It would also be most helpful if senior members of Sinn Fein used this as an opportunity to send a message that they have absolutely no time for anything the dissidents stand for. Adams and McGuinness have condemned this attack and whatever some of us may think about their history that is to be welcomed in so far as it goes. However, a rapid response from local leading Sinn Fein members would be useful: Pat Doherty is the local MP and a response from him would be of benefit.
The neighbouring MP Michelle Gildernew appears to have been giving character references for convicted IRA members wh,o whilst they appear uninvolved in terrorism now, are opposed to the current political dispensation. Gildernew may deny (and may do so honestly) that there is a link between supporting Gerry McGeough and having any time at all for the violent dissidents. Some of the dissidents, may, however, not see it exactly that way. As such now would be a good time for her to come out and publicly, not only condemn this murder, but state that she personally has revised her position of four years ago, and that she would now go to the police about dissidents and their weapons and would encourage everyone else to do likewise. This cancer of terrorism has claimed another innocent life in our community: now is not the time for half measures.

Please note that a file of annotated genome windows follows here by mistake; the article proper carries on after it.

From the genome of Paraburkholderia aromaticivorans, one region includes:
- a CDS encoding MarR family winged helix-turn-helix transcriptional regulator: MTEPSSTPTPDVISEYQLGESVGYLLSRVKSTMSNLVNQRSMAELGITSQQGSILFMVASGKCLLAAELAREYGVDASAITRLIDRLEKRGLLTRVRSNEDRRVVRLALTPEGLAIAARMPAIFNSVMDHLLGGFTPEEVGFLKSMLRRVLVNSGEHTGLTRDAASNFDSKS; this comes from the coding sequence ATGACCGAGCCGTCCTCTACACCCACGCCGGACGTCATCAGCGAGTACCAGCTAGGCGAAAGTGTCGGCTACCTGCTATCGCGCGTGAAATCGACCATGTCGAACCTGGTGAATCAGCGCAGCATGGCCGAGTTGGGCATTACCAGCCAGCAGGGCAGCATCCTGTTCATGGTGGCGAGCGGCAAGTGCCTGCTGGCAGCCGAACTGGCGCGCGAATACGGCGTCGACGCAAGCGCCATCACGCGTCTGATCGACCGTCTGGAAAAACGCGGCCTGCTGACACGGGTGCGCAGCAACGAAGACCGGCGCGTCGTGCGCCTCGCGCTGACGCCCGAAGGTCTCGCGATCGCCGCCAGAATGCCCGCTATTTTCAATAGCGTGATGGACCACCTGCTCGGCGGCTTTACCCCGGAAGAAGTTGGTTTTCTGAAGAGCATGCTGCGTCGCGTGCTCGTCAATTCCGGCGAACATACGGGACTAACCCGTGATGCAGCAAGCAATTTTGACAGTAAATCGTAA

In spite of all the anger and calls for something to be done, it is necessary to deal with this threat severely but also it is important not to overreact. This is a democracy and the rule of law must be upheld by all. As such all must support the arrest of the perpetrators of this crime: arresting them would be infinitely preferable to the production of further “martyrs” for the cause of violent murder.

It is also important to demand very clearly that no so called loyalist terrorists commit any form of retaliation whatsoever. The only people in this society as loathsome as those who committed this act of murder are the loyalist terrorists who have also committed so many murders: they must be pursued with the same alacrity as the perpetrators of this latest crime.